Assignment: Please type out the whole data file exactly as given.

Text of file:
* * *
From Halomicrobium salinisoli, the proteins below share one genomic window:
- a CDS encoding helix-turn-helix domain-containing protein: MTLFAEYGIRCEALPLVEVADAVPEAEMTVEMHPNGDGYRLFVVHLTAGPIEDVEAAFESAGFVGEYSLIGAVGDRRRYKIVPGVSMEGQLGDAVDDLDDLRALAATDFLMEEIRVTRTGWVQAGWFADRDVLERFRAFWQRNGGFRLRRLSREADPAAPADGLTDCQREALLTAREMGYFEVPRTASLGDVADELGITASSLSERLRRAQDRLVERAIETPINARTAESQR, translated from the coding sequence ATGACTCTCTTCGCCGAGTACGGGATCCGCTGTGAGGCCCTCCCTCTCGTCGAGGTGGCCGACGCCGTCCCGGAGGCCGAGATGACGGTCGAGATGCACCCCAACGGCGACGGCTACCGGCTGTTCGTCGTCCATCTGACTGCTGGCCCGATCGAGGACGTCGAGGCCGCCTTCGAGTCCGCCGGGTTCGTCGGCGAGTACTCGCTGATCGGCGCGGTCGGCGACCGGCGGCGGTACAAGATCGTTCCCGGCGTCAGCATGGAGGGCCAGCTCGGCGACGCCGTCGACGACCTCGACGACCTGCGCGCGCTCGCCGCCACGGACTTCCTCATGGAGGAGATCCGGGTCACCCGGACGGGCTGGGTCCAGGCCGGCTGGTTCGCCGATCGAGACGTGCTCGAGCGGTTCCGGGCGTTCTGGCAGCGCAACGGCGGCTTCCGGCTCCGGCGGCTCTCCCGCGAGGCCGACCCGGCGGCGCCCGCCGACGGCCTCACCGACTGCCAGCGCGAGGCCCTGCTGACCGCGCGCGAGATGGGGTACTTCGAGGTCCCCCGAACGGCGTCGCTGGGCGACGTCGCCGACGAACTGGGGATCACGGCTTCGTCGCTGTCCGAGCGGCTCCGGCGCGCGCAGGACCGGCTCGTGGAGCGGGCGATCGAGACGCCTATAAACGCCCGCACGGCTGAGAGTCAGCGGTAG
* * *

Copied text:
From Halomicrobium salinisoli, the proteins below share one genomic window:
- a CDS encoding helix-turn-helix domain-containing protein: MTLFAEYGIRCEALPLVEVADAVPEAEMTVEMHPNGDGYRLFVVHLTAGPIEDVEAAFESAGFVGEYSLIGAVGDRRRYKIVPGVSMEGQLGDAVDDLDDLRALAATDFLMEEIRVTRTGWVQAGWFADRDVLERFRAFWQRNGGFRLRRLSREADPAAPADGLTDCQREALLTAREMGYFEVPRTASLGDVADELGITASSLSERLRRAQDRLVERAIETPINARTAESQR, translated from the coding sequence ATGACTCTCTTCGCCGAGTACGGGATCCGCTGTGAGGCCCTCCCTCTCGTCGAGGTGGCCGACGCCGTCCCGGAGGCCGAGATGACGGTCGAGATGCACCCCAACGGCGACGGCTACCGGCTGTTCGTCGTCCATCTGACTGCTGGCCCGATCGAGGACGTCGAGGCCGCCTTCGAGTCCGCCGGGTTCGTCGGCGAGTACTCGCTGATCGGCGCGGTCGGCGACCGGCGGCGGTACAAGATCGTTCCCGGCGTCAGCATGGAGGGCCAGCTCGGCGACGCCGTCGACGACCTCGACGACCTGCGCGCGCTCGCCGCCACGGACTTCCTCATGGAGGAGATCCGGGTCACCCGGACGGGCTGGGTCCAGGCCGGCTGGTTCGCCGATCGAGACGTGCTCGAGCGGTTCCGGGCGTTCTGGCAGCGCAACGGCGGCTTCCGGCTCCGGCGGCTCTCCCGCGAGGCCGACCCGGCGGCGCCCGCCGACGGCCTCACCGACTGCCAGCGCGAGGCCCTGCTGACCGCGCGCGAGATGGGGTACTTCGAGGTCCCCCGAACGGCGTCGCTGGGCGACGTCGCCGACGAACTGGGGATCACGGCTTCGTCGCTGTCCGAGCGGCTCCGGCGCGCGCAGGACCGGCTCGTGGAGCGGGCGATCGAGACGCCTATAAACGCCCGCACGGCTGAGAGTCAGCGGTAG